The female silkworm moth releases a sex pheromone, bombykol, that's very enticing to the male. He can detect it from miles away.
Now researchers in the UC Davis Department of Entomology have discovered that the fruit fly has a native odorant receptor...
CHEMICAL ECOLOGISTS professor Walter Leal (left) and postdoctoral scholar Zain Syed inspect a mulberry tree, planted on the Briggs Hall lawn, UC Davis, in memory of professor Susumu Maeda. The scientists use the tree to rear silkworm moths for their studies on insect olfaction. (Photo by Kathy Keatley Garvey)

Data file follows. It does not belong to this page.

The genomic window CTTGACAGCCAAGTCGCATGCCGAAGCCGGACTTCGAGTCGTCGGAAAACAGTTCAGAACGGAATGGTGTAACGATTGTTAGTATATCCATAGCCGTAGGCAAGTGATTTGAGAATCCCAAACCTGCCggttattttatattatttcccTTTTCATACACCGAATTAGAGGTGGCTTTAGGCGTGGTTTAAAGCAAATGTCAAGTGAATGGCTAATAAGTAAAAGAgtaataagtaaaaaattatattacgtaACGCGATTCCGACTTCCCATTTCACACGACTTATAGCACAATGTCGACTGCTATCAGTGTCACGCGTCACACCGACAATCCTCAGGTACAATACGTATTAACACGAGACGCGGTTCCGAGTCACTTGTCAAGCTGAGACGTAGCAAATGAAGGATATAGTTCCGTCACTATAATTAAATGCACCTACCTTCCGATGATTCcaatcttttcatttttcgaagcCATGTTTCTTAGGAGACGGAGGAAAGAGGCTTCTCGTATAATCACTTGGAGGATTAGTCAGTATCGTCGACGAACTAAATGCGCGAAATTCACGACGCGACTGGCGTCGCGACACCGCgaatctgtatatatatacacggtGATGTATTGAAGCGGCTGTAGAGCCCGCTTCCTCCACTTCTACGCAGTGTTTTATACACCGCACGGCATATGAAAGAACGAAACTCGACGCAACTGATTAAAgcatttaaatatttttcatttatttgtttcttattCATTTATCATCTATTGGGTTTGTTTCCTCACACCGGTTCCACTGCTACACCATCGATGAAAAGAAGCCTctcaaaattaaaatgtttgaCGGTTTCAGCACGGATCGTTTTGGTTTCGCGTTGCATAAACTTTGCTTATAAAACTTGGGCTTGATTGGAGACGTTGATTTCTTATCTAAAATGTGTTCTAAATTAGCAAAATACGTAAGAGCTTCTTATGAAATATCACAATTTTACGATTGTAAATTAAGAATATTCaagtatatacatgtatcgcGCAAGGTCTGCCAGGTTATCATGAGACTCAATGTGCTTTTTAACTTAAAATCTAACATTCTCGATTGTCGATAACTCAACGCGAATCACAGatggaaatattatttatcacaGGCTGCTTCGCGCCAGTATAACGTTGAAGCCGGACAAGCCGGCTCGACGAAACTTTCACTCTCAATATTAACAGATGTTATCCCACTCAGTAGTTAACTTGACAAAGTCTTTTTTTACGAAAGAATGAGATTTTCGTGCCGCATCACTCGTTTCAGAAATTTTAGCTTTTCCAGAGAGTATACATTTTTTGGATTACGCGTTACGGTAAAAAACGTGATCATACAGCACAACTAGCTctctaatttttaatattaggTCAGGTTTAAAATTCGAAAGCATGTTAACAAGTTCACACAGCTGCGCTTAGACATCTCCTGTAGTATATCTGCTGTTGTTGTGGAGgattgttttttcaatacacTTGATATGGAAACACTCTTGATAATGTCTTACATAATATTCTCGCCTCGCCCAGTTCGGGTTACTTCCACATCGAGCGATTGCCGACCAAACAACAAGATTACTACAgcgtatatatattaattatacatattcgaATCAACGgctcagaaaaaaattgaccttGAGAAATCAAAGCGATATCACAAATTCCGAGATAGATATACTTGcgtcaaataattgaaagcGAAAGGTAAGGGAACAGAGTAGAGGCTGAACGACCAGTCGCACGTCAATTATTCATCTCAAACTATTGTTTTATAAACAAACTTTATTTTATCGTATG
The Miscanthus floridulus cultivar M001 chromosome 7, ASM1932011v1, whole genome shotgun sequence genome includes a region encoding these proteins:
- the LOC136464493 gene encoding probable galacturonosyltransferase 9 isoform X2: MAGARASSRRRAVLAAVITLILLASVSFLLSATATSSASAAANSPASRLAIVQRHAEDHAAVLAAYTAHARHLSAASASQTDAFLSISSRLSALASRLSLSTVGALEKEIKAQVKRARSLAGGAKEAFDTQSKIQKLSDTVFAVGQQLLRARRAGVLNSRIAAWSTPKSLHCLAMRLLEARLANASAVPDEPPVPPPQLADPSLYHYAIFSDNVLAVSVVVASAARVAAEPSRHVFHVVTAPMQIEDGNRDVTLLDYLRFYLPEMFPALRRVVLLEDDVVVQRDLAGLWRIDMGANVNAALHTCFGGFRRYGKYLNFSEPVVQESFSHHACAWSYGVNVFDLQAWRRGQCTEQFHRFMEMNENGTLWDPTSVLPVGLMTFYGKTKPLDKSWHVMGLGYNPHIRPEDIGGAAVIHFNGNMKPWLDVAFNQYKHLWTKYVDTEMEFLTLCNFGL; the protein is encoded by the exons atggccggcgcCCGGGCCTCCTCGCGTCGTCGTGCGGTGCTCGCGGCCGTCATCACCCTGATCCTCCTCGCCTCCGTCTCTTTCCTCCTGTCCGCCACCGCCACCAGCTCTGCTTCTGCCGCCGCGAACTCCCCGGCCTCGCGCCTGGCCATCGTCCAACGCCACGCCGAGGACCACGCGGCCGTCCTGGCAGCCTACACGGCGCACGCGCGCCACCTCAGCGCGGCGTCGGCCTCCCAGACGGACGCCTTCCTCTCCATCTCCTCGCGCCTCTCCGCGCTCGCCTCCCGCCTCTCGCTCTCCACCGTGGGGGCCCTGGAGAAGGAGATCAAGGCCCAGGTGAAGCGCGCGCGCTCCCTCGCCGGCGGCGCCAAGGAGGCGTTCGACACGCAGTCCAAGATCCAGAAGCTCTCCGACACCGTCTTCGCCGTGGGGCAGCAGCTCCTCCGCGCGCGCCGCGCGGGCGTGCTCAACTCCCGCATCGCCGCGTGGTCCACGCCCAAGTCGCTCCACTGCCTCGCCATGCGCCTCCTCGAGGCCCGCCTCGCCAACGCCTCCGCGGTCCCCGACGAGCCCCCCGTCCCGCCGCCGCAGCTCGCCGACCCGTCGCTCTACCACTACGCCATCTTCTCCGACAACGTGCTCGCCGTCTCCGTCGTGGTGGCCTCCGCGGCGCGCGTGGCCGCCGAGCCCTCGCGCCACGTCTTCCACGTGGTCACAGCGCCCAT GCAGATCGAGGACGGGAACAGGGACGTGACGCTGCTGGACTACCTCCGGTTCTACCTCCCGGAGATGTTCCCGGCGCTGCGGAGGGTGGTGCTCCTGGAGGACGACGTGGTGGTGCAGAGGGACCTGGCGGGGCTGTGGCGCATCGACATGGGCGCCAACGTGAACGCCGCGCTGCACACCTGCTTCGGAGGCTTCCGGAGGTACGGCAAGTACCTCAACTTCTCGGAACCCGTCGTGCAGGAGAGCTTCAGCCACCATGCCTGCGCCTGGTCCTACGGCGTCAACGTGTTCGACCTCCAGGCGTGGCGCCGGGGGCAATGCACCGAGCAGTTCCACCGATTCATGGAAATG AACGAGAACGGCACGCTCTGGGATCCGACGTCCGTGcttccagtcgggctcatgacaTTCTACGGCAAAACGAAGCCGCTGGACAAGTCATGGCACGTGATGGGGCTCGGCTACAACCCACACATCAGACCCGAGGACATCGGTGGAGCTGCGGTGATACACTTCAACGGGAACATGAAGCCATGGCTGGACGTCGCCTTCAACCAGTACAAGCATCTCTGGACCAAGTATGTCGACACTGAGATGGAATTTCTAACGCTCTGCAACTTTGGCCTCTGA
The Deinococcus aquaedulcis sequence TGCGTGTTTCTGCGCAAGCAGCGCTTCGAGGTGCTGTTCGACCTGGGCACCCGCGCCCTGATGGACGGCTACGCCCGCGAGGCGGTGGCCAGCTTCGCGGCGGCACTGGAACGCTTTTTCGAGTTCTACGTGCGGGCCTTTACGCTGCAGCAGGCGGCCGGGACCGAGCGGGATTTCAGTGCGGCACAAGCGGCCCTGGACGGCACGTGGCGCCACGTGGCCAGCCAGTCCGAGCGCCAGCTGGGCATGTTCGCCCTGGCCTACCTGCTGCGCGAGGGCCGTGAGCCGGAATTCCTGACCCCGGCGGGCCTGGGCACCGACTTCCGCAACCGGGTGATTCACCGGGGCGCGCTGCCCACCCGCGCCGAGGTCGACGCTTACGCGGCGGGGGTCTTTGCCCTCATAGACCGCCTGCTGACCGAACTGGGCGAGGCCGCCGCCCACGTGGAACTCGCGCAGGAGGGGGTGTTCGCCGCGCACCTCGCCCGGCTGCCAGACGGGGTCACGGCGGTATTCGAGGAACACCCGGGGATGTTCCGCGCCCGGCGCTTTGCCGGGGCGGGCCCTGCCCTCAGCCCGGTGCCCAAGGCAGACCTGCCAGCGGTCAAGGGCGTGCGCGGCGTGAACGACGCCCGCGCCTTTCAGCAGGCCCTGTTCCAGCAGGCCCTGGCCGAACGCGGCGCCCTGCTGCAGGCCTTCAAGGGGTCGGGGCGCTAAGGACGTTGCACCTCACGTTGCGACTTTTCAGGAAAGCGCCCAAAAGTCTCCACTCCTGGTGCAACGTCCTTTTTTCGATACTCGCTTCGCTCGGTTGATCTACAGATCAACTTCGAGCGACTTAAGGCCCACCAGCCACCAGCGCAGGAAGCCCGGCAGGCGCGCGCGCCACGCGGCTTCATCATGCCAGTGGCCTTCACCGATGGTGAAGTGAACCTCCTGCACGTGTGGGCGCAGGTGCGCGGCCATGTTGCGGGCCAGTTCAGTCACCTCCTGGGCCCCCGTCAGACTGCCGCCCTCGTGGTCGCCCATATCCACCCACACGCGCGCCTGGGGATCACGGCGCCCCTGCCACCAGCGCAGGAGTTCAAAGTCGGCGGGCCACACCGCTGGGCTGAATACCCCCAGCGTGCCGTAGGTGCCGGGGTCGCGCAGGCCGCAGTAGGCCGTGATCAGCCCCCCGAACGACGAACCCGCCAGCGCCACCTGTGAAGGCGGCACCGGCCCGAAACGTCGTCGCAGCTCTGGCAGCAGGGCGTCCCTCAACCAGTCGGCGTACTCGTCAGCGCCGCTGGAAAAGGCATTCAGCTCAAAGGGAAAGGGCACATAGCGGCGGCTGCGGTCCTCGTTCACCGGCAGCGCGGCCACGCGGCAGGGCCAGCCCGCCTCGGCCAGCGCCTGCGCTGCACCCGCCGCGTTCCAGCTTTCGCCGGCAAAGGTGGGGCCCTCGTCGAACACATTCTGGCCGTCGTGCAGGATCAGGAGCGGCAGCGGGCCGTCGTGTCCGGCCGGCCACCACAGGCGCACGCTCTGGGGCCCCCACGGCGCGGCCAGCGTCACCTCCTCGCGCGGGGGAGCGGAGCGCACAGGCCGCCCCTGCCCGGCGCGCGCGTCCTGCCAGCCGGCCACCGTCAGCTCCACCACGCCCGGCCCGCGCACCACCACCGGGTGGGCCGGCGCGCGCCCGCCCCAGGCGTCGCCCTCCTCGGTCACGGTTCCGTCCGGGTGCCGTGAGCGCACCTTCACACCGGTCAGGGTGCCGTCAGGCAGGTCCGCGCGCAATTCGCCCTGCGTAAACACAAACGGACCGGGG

DROSOPHILA HEAD--A scanning electronic micrograph (SEM) of the fruit fly head, highlighting a pair of antennae endowed with highly sensitive sensilla for the detection of bombykol, a sex pheromone identified from the silkworm more than 50 years ago. (SEM Courtesy of Walter Leal lab)
Scent of a Female
A FEMALE SILKWORM (left) releases a sex pheromone from an extruded gland in the abdominal tip. A male moth (right) detects the pheromone (bombykol) remotely with neurons housed in antennal sensilla. He responds immediately by wing fanning and moving in a zigzag pattern toward the calling female. (Photo by Samuel Woo, UC Davis).